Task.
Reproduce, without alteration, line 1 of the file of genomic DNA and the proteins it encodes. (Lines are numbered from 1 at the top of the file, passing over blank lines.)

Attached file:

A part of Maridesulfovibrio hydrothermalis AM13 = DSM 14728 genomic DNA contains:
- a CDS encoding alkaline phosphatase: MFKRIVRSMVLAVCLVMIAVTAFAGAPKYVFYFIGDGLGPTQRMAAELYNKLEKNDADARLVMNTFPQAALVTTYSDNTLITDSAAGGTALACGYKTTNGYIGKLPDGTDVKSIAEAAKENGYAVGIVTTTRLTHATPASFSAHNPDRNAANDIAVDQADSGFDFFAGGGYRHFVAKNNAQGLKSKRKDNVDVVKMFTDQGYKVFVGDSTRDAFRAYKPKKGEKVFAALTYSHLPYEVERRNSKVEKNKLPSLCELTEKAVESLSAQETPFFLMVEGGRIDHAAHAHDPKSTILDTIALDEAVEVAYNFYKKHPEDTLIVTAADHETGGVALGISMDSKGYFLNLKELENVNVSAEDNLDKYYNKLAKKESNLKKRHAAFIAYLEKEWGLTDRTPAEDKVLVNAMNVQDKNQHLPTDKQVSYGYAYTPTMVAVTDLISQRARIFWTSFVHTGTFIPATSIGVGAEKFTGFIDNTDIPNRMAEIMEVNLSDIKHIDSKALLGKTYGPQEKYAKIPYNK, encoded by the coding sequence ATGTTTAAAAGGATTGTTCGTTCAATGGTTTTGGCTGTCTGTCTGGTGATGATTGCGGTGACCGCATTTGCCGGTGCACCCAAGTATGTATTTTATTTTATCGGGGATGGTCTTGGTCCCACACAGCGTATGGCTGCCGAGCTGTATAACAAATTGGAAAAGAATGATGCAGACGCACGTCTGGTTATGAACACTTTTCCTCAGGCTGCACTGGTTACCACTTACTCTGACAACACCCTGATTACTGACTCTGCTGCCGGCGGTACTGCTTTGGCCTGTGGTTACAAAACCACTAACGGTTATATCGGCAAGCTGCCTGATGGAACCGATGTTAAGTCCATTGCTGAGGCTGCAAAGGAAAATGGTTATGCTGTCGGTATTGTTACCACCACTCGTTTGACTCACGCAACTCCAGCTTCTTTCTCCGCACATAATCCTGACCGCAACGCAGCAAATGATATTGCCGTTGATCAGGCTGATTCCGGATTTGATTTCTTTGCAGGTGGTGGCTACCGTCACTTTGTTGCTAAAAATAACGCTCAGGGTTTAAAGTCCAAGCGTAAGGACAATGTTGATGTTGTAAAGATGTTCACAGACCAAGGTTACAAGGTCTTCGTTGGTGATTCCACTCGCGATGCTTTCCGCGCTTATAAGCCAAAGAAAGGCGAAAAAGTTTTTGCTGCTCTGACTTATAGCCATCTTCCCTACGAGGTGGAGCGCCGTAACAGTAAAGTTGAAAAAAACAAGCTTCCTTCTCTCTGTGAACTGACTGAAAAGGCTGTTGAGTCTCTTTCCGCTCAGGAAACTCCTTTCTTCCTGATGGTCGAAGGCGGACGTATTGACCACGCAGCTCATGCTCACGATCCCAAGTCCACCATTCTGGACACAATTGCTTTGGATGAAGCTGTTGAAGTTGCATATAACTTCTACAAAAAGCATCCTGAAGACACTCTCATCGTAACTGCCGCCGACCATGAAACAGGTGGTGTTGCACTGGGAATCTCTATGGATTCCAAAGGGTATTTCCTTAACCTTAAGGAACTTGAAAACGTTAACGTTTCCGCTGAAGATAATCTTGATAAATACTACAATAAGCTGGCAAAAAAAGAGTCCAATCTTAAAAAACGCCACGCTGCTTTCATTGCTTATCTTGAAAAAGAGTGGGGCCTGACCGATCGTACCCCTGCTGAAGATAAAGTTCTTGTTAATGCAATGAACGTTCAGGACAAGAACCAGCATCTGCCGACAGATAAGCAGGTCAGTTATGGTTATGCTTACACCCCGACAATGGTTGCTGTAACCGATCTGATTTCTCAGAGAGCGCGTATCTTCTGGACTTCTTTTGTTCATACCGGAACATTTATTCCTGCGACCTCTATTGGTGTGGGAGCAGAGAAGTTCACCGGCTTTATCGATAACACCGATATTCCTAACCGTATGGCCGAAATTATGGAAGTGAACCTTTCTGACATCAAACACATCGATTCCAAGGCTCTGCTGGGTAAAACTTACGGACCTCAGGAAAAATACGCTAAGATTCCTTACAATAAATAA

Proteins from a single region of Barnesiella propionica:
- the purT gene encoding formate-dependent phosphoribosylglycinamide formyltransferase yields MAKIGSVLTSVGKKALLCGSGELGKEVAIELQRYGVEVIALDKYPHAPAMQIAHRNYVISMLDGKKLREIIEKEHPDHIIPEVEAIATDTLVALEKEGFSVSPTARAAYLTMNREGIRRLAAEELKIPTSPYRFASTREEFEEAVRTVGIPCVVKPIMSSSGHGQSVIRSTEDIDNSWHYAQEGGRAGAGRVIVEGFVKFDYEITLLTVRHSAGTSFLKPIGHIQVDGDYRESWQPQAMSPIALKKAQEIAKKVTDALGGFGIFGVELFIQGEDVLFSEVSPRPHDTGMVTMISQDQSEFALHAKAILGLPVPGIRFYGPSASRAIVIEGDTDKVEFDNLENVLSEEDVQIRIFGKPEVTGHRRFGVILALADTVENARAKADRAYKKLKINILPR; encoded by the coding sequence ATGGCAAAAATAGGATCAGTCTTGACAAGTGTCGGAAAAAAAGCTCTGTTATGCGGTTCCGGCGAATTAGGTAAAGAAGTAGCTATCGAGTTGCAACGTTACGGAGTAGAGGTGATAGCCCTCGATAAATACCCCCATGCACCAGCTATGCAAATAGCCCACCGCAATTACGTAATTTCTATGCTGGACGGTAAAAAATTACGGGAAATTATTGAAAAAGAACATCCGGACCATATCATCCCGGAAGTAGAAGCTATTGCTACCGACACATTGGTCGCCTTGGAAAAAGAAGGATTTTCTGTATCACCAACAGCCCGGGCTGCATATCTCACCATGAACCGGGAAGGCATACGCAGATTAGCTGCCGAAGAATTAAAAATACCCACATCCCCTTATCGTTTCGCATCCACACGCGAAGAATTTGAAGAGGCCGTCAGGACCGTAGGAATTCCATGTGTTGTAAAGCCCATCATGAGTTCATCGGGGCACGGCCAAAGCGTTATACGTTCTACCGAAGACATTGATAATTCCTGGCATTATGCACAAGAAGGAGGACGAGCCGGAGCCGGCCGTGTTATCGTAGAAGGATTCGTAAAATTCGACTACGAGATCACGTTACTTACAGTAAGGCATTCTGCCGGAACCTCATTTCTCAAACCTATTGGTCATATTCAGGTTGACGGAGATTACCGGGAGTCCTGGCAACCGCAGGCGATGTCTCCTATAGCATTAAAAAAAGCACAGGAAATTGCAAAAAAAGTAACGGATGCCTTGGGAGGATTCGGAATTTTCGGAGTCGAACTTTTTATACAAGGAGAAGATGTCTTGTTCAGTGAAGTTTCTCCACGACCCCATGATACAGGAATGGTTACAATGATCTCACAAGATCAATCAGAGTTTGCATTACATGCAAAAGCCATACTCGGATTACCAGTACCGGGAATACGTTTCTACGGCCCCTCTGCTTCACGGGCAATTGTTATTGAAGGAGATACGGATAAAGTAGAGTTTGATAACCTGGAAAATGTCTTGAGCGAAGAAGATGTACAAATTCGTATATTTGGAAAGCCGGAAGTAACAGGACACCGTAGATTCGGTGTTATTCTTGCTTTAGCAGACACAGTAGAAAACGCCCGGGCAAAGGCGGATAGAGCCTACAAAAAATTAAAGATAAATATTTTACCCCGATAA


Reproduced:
A part of Maridesulfovibrio hydrothermalis AM13 = DSM 14728 genomic DNA contains: